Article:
Monday, 14 April 2014

Some Fighting Fantasy statistics

We all remember those heady days when it seemed like there was a new Fighting Fantasy book on the shelf every time you went into the local bookshop. Or at least you do if, like me, you're now in your 40s and your memories of things long in the past are sometimes better than things that happened yesterday... Then came the slow decline and first death of Fighting Fantasy, followed by the empty years, before the franchise was resurrected in the new century, at least for a while.

It's interesting to look at some statistics from the history of FF, and in this post I'm going to briefly examine the publication history of the original Puffin Books run of the series.* The first FF book, The Warlock of Firetop Mountain (obviously), was published on the 27th of August, 1982. The last Puffin FF book, Curse of the Mummy, was published on the 26th of November, 1995. That's exactly 13 years and 3 months of Fighting Fantasy, but of course for us FF fans it wasn't long enough. Publication of the books throughout that period wasn't constant though. The following graph illustrates the rise and fall of the Puffin Fighting Fantasy series:

That works out as 59 regular gamebooks and 21 other books (such as Sorcery!, the novels and the Advanced Fighting Fantasy series, but ignoring the Adventures of Goldhawk books which hardly count as FF books IMO), at an average of 4.2 regular gamebooks (5.7 over all) per year. Not all years were equal of course, as the graph shows clearly. From its first tentative step in 1982, the series exploded from 1983 to 1988 or 1989, and then tailed off in a slow death, with only a brief flutter of its old glory in the tenth anniversary year, 1992. The years 1984 to 1988 in particular stand out as the years when FF was at its height. 1985 was a bumper crop. Those were the years when the books came thick (well, Appointment with F.E.A.R. and Creature of Havoc were thick anyway) and fast, and the only down side to that was when you walked into the bookshop, saw a brand-new FF book, lifted it up excitedly, and then realised it was a sci-fi one. I hated it when that happened! It's interesting to have a look at the publication history of these (and other non-Titan) books too:

In this graph, I've grouped gamebooks (from the original 59) according to whether they were set in Titan or not. I've categorised Spectral Stalkers and Magehunter as being half in Titan, half not. There's a pretty obvious pattern here: non-Titan books were fairly common from 1983 to 1988, peaking dramatically in 1985. After that they disappeared from the scene almost entirely (and those which contained non-Titan elements were either partly set there or, in the case of Legend of Zagor, linked to Titan in other ways). Someone clearly realised that it wasn't just me having that reaction to the sci-fi books!

So there we have it, a little bit of Fighting Fantasy history. I don't suppose we'll ever see the like again, but maybe in another post I'll explore other FF statistics, e.g. the Wizard Books runs of the series.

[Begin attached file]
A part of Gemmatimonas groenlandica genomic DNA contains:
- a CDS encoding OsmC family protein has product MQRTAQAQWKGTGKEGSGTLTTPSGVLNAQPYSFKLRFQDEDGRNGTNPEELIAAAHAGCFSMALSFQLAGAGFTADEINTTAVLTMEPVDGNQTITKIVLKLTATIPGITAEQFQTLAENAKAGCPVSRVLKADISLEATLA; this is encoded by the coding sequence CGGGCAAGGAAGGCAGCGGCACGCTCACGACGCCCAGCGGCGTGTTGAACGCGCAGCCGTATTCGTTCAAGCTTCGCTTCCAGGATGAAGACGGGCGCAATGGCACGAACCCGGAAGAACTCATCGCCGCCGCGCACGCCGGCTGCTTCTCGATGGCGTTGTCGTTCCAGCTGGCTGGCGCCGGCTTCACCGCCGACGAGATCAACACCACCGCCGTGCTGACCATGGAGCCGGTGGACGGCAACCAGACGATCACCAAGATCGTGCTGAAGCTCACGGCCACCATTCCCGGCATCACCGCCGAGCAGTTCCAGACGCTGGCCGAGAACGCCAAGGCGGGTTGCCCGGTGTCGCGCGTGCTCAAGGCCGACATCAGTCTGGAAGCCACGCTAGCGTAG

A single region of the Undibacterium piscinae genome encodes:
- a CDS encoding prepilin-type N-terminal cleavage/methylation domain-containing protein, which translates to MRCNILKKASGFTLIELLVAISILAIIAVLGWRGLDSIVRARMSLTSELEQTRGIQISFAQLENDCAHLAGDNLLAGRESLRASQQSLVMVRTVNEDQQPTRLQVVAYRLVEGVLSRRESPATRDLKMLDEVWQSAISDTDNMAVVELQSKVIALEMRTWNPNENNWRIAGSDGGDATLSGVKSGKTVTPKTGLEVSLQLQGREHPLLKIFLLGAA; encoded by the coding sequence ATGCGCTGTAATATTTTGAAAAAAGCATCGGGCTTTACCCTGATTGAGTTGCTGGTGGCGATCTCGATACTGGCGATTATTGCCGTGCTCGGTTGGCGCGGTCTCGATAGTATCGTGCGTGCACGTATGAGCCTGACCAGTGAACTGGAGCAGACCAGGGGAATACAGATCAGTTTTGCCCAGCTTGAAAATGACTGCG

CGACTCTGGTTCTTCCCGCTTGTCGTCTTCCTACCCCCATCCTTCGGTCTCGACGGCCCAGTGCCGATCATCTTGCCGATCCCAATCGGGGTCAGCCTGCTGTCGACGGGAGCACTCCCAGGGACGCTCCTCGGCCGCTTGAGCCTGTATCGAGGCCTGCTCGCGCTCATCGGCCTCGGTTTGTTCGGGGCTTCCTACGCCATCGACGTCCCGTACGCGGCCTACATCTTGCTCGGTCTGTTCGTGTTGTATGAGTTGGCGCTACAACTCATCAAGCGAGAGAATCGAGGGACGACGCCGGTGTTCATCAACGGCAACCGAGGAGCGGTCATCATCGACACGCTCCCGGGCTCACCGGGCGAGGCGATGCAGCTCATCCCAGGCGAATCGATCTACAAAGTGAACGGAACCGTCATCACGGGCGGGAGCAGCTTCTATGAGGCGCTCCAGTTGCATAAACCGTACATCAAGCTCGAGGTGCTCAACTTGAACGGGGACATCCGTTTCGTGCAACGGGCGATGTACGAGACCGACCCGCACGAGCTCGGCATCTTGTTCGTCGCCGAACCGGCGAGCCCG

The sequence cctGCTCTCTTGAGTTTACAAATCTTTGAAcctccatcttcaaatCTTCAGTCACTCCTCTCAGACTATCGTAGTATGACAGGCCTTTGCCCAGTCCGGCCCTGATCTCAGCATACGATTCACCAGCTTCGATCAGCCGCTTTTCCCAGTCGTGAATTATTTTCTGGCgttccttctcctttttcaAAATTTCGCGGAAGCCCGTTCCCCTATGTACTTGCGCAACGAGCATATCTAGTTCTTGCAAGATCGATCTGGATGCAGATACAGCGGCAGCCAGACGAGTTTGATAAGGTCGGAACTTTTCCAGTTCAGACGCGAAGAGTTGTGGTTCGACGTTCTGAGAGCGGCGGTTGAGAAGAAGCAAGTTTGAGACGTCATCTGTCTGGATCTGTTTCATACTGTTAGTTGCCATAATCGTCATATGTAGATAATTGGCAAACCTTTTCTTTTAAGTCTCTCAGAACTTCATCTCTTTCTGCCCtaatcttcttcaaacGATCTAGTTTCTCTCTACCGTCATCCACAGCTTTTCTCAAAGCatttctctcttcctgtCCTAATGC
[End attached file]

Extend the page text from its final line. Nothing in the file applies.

*Thanks to Titannica for the dates analysed here.


  1. non-Titan books were fairly common from 1983 to 1988, peaking dramatically in 1985. After that they disappeared from the scene almost entirely

    Well, much of the later FF run is set in backwater corners of Khul and The Old World with only purely nominal Titan inclusion, maybe a shared placename or two. Their marginal status is reflected in some of them being republished (like the digital Keep of the Lich-Lord app) with the Titan details airbrushed out, resituated to Fabled Lands.

    1. I don't really agree with your point. The following books were all set in backwater corners of Titan without much connection to the rest of it, but they weren't late in the series: Sword of the Samurai, Masks of Mayhem, Beneath Nightmare Castle, Phantoms of Fear, Chasms of Malice, Stealer of Souls, Daggers of Darkness, Portal of Evil, Vault of the Vampire, Fangs of Fury and Dead of Night. Before Sword of the Samurai, there was no Titan, and several of the earlier fantasy books had little or no connection with the others either. So this is just the nature of Titan (designed by committee as I discussed in an earlier post) rather than a development as the series went on.

  2. The connection is that many people who shaped Titan had already worked with each other on White Dwarf and discussed this sort of thing quite a lot.

    It is probably more accurate to describe Titan as a compilation of previous ideas which were developed further, and that is mostly Marc Gascoigne's work. If you consider the Titan as reference material for future authors you will get the idea.

    I think it evolved pretty much as intended, but we ran out of time and real life got in the way. I posted a few Q&A's with Marc on this blog earlier today that explain some of this.


    1. Good point. I suppose many people who worked on Titan knew each other a bit but were kind of likes spokes on a wheel, with information passing to and from Marc Gascoigne, and not always surviving intact. Gascoigne certainly shows a love for the world of Titan in his FF contributions, but he's not exactly consistent all the time, perhaps on purpose as you suggest.

  3. Marc says he compiled Titan from two dozen existing books, so how much info was passed around during the edit is anybody's guess. Any inconsistencies in those would either have to remain or be edited out. Steve and Ian must have approved it otherwise it wouldn't have been published as it was. It must have been a nightmare job.

    But why should Titan, with all the chaos, (and the warpstone) be consistent? Why would an adventurer expect consistency in a medieval world where little exists? For me, thinking differently is part of the challenge of RPG's, but everyone plays their own way and that's what RPG's need to accommodate.

    I suggested nothing, Marc Gascoigne wrote that.